Joachim Król as Walter
There is a gorgeous shot in which the camera follows the monorail system across the city, swooping over the landscape with thrumming music behind it. Then there is a scene where Sissi sits down on a starry night in the middle of a lush green field with rain pouring down on her and then suddenly the rain stops... It's just brilliant and beautiful at every turn.
Sissi is an amazing character. She is so sweet and giving and innocent and yet also strong and determined and willing to take risks in ways that are unexpected and yet never seem out of character. That unique and somewhat feminine quality of tremendous strength and fagility coexisting - the seemingly unlikely presence of such tremendous fortitude dwelling within a person who has been so run over by life - is brought to brilliant life in Potente's portrayal of Sissi. As Bodo, Benno Fürmann breaks your heart. He is so desolate. He spends a huge portion of the film sad and removed and almost hardened but manages to make you feel throughout it that his character has this underlying capacity for warmth that just isn't being shown. He has brilliantly expressive eyes, which is so important considering that Bodo talks so very little.
All three main characters, Sissi, Bodo and Bodo's brother Walter, are complex and fully fleshed out and struggling with this world that to me, in some ways, felt almost underwater in the sense that it feels like they are drowning in life. They are quietly struggling and looking for hope and looking for a way out. And I love that Sissi and Bodo are balanced. They are both grieving and lost, they are both strong and have something to offer the other. The second to last scene just takes my breath away, it is brilliant and quiet and it has the most perfect ending.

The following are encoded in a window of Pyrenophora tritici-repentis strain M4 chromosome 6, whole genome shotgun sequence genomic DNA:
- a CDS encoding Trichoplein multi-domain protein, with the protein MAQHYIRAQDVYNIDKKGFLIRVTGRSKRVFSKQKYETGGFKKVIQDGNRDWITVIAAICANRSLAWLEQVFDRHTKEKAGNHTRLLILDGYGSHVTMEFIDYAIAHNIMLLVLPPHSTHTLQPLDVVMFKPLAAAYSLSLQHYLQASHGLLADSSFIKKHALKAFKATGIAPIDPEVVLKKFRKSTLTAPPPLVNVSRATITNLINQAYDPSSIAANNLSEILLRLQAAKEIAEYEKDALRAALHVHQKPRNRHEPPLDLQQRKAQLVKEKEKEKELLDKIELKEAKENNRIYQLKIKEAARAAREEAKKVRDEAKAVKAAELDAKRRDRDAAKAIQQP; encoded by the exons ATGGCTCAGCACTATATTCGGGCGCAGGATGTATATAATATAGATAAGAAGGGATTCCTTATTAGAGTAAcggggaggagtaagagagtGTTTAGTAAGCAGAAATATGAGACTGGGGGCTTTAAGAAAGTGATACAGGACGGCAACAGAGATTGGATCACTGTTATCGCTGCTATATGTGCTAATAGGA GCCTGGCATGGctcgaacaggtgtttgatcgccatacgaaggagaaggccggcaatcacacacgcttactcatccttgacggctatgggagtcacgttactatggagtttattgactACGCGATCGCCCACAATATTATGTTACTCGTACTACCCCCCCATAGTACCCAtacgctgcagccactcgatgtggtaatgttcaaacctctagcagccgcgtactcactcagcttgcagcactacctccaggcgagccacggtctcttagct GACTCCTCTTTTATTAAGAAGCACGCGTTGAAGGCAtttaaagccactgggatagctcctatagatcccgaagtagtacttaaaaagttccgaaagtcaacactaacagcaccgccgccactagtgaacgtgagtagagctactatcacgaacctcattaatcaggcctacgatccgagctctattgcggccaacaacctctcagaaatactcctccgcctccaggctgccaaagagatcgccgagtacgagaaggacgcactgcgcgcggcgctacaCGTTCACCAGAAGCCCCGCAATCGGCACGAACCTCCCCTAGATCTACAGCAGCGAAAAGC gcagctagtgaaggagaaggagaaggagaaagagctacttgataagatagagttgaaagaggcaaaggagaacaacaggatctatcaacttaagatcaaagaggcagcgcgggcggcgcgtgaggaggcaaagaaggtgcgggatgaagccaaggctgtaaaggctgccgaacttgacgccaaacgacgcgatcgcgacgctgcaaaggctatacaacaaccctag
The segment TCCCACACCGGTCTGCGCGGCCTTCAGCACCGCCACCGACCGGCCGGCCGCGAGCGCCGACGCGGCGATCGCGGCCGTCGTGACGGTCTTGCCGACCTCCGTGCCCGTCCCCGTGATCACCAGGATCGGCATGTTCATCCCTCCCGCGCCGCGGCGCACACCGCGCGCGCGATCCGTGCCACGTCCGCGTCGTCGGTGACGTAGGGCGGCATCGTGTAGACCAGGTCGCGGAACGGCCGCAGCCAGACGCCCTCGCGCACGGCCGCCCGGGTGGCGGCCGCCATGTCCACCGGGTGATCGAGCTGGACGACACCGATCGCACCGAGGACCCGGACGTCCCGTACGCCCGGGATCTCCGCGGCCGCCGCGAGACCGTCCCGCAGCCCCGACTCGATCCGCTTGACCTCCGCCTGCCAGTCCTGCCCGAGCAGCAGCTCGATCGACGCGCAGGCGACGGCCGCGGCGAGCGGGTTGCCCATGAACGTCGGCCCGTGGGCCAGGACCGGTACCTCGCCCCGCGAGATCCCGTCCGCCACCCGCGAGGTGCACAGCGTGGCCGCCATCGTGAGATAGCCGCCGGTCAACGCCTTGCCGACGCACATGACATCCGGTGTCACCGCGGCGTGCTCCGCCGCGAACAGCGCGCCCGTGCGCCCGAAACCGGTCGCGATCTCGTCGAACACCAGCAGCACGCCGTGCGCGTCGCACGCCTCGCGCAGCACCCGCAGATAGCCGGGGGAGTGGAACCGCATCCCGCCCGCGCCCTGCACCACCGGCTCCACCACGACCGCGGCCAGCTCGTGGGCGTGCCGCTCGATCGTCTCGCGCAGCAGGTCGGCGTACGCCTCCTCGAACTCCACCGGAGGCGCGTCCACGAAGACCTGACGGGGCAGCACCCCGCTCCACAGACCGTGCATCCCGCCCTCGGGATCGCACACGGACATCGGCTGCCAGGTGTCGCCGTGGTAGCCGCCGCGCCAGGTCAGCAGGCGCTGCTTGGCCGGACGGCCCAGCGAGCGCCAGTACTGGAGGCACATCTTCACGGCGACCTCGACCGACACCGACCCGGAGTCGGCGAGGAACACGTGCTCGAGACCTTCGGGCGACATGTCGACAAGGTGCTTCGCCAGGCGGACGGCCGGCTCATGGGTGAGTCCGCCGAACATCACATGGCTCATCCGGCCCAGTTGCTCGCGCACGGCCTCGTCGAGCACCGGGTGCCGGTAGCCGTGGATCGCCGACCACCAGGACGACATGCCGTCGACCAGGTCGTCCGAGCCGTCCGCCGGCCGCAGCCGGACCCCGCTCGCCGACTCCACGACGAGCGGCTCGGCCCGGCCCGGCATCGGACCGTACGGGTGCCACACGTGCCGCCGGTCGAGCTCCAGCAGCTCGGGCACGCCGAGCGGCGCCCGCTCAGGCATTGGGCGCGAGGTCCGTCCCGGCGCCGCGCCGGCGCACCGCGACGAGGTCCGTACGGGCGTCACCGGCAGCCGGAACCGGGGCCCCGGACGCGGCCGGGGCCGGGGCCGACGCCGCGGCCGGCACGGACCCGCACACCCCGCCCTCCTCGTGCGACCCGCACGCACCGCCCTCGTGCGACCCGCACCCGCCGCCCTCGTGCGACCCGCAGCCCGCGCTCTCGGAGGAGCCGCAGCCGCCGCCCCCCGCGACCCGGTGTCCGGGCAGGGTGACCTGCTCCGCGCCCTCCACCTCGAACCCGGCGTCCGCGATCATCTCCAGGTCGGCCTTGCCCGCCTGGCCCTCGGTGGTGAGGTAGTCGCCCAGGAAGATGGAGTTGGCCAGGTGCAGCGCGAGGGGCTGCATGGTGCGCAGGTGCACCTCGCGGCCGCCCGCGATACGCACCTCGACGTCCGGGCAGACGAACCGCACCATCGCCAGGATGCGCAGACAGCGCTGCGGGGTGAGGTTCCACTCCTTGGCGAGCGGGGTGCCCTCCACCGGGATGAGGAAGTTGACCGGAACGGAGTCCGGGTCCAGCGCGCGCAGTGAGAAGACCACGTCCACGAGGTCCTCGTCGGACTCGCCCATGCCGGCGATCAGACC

This is a story of two people finding themselves and each other. It is the story of sleeping beauty, but they both have to be awakened. It IS about love, but it is about more than that. It is about life and living it and taking risks and finding where you belong. ...and I can't stop thinking about it and I've rented it at least 6 times from my local video store in the past year so I think it's time to run out and buy that copy I saw in the foreign film section of Borders bookstore.
Addendum: I rewatched this film last night - for what was probably the dozenth time - and realized that it is NOT muted, but that I always walk away with the impression that the colors are more muted and everything more subdued before Bodo and Sissi are united. Very odd to realize that somehow I am walking away with an impression THAT strong based entirely on the story taking place on screen. I also realized that one thing I did not really discuss in my assesment of the film is that Twyker focuses a great deal on the idea of coincidence versus fate. Part of the fairy tale feeling for me, I think, is just how layered the film is with details that tie together and a lot of unlikely but beautiful cause and effect action. I think that it rings true in part because of that, however. Because in life, we find ourselves constantly surprised by the little accidents of fate that change our lives. Or at least I do.
God, I love this film.